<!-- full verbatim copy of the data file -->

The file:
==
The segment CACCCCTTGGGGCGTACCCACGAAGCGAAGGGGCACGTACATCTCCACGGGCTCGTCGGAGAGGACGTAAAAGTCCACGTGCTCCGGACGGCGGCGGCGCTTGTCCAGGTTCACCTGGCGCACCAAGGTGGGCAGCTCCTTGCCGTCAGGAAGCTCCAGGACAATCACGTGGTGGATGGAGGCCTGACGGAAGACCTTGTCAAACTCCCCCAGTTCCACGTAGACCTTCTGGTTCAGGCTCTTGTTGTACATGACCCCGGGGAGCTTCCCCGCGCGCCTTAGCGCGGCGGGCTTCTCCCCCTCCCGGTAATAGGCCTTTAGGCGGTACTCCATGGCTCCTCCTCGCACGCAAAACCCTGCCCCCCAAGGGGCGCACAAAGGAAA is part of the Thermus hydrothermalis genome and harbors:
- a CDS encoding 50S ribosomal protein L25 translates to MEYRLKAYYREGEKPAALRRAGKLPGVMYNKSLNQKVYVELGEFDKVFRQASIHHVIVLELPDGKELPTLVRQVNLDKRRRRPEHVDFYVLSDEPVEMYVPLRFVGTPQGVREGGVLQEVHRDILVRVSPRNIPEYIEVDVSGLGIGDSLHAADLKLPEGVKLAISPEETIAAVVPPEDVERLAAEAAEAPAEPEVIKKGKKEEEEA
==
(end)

The segment CACCCCTTGGGGCGTACCCACGAAGCGAAGGGGCACGTACATCTCCACGGGCTCGTCGGAGAGGACGTAAAAGTCCACGTGCTCCGGACGGCGGCGGCGCTTGTCCAGGTTCACCTGGCGCACCAAGGTGGGCAGCTCCTTGCCGTCAGGAAGCTCCAGGACAATCACGTGGTGGATGGAGGCCTGACGGAAGACCTTGTCAAACTCCCCCAGTTCCACGTAGACCTTCTGGTTCAGGCTCTTGTTGTACATGACCCCGGGGAGCTTCCCCGCGCGCCTTAGCGCGGCGGGCTTCTCCCCCTCCCGGTAATAGGCCTTTAGGCGGTACTCCATGGCTCCTCCTCGCACGCAAAACCCTGCCCCCCAAGGGGCGCACAAAGGAAA is part of the Thermus hydrothermalis genome and harbors:
- a CDS encoding 50S ribosomal protein L25 translates to MEYRLKAYYREGEKPAALRRAGKLPGVMYNKSLNQKVYVELGEFDKVFRQASIHHVIVLELPDGKELPTLVRQVNLDKRRRRPEHVDFYVLSDEPVEMYVPLRFVGTPQGVREGGVLQEVHRDILVRVSPRNIPEYIEVDVSGLGIGDSLHAADLKLPEGVKLAISPEETIAAVVPPEDVERLAAEAAEAPAEPEVIKKGKKEEEEA